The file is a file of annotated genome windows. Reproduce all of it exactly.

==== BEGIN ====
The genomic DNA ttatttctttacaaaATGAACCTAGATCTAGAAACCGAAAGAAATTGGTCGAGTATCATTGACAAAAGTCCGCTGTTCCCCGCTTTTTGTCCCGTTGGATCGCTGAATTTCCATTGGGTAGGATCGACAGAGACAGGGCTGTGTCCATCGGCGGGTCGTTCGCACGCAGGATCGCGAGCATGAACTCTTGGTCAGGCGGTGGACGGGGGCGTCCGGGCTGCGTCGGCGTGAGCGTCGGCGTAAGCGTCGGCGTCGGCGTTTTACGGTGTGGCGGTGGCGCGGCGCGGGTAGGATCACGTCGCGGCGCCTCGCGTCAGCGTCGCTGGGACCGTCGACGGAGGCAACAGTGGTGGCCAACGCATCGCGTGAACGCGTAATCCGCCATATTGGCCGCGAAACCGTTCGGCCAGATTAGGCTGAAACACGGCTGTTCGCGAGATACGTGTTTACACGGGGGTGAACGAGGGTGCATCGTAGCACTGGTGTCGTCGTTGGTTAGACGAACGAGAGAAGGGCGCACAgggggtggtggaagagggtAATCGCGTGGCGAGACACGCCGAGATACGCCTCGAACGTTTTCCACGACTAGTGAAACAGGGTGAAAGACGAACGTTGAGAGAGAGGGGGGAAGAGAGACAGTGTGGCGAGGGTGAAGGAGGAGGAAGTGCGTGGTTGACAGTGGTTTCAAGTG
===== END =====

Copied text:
The genomic DNA ttatttctttacaaaATGAACCTAGATCTAGAAACCGAAAGAAATTGGTCGAGTATCATTGACAAAAGTCCGCTGTTCCCCGCTTTTTGTCCCGTTGGATCGCTGAATTTCCATTGGGTAGGATCGACAGAGACAGGGCTGTGTCCATCGGCGGGTCGTTCGCACGCAGGATCGCGAGCATGAACTCTTGGTCAGGCGGTGGACGGGGGCGTCCGGGCTGCGTCGGCGTGAGCGTCGGCGTAAGCGTCGGCGTCGGCGTTTTACGGTGTGGCGGTGGCGCGGCGCGGGTAGGATCACGTCGCGGCGCCTCGCGTCAGCGTCGCTGGGACCGTCGACGGAGGCAACAGTGGTGGCCAACGCATCGCGTGAACGCGTAATCCGCCATATTGGCCGCGAAACCGTTCGGCCAGATTAGGCTGAAACACGGCTGTTCGCGAGATACGTGTTTACACGGGGGTGAACGAGGGTGCATCGTAGCACTGGTGTCGTCGTTGGTTAGACGAACGAGAGAAGGGCGCACAgggggtggtggaagagggtAATCGCGTGGCGAGACACGCCGAGATACGCCTCGAACGTTTTCCACGACTAGTGAAACAGGGTGAAAGACGAACGTTGAGAGAGAGGGGGGAAGAGAGACAGTGTGGCGAGGGTGAAGGAGGAGGAAGTGCGTGGTTGACAGTGGTTTCAAGTG